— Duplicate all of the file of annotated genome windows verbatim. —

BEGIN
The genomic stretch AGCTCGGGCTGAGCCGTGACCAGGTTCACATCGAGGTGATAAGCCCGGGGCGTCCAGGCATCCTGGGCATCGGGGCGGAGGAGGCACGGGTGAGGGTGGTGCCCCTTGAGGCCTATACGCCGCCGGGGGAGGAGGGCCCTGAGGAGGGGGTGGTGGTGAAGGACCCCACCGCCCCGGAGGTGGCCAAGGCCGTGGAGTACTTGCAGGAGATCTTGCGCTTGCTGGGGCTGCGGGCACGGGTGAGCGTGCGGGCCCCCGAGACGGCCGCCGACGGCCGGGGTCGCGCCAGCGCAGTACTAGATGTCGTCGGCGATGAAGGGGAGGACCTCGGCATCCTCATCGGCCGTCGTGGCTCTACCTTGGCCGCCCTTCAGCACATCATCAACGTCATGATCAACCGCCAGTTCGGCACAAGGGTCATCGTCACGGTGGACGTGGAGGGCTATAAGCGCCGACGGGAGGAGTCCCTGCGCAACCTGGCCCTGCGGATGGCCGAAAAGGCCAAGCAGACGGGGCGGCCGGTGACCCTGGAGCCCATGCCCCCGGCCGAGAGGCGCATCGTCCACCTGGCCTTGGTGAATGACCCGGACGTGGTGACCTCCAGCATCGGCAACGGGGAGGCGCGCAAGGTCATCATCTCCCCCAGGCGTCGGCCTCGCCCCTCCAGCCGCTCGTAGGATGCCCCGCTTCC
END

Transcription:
The genomic stretch AGCTCGGGCTGAGCCGTGACCAGGTTCACATCGAGGTGATAAGCCCGGGGCGTCCAGGCATCCTGGGCATCGGGGCGGAGGAGGCACGGGTGAGGGTGGTGCCCCTTGAGGCCTATACGCCGCCGGGGGAGGAGGGCCCTGAGGAGGGGGTGGTGGTGAAGGACCCCACCGCCCCGGAGGTGGCCAAGGCCGTGGAGTACTTGCAGGAGATCTTGCGCTTGCTGGGGCTGCGGGCACGGGTGAGCGTGCGGGCCCCCGAGACGGCCGCCGACGGCCGGGGTCGCGCCAGCGCAGTACTAGATGTCGTCGGCGATGAAGGGGAGGACCTCGGCATCCTCATCGGCCGTCGTGGCTCTACCTTGGCCGCCCTTCAGCACATCATCAACGTCATGATCAACCGCCAGTTCGGCACAAGGGTCATCGTCACGGTGGACGTGGAGGGCTATAAGCGCCGACGGGAGGAGTCCCTGCGCAACCTGGCCCTGCGGATGGCCGAAAAGGCCAAGCAGACGGGGCGGCCGGTGACCCTGGAGCCCATGCCCCCGGCCGAGAGGCGCATCGTCCACCTGGCCTTGGTGAATGACCCGGACGTGGTGACCTCCAGCATCGGCAACGGGGAGGCGCGCAAGGTCATCATCTCCCCCAGGCGTCGGCCTCGCCCCTCCAGCCGCTCGTAGGATGCCCCGCTTCC